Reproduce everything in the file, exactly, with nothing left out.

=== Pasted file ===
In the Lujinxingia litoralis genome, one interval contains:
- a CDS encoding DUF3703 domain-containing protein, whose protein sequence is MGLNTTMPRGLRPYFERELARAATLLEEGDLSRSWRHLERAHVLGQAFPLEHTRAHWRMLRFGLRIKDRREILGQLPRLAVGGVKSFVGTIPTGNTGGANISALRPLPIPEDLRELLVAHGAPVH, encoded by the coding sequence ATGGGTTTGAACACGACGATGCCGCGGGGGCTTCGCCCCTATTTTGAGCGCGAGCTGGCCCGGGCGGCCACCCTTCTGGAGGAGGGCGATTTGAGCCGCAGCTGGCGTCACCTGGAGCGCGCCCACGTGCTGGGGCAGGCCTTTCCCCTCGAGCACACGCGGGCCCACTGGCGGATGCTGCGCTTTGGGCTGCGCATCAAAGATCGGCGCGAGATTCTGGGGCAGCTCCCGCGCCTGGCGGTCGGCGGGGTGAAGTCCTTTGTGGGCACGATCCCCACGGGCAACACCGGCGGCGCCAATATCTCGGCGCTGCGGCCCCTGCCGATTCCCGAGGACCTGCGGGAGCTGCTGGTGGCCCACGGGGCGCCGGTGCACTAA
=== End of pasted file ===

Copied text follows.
In the Lujinxingia litoralis genome, one interval contains:
- a CDS encoding DUF3703 domain-containing protein, whose protein sequence is MGLNTTMPRGLRPYFERELARAATLLEEGDLSRSWRHLERAHVLGQAFPLEHTRAHWRMLRFGLRIKDRREILGQLPRLAVGGVKSFVGTIPTGNTGGANISALRPLPIPEDLRELLVAHGAPVH, encoded by the coding sequence ATGGGTTTGAACACGACGATGCCGCGGGGGCTTCGCCCCTATTTTGAGCGCGAGCTGGCCCGGGCGGCCACCCTTCTGGAGGAGGGCGATTTGAGCCGCAGCTGGCGTCACCTGGAGCGCGCCCACGTGCTGGGGCAGGCCTTTCCCCTCGAGCACACGCGGGCCCACTGGCGGATGCTGCGCTTTGGGCTGCGCATCAAAGATCGGCGCGAGATTCTGGGGCAGCTCCCGCGCCTGGCGGTCGGCGGGGTGAAGTCCTTTGTGGGCACGATCCCCACGGGCAACACCGGCGGCGCCAATATCTCGGCGCTGCGGCCCCTGCCGATTCCCGAGGACCTGCGGGAGCTGCTGGTGGCCCACGGGGCGCCGGTGCACTAA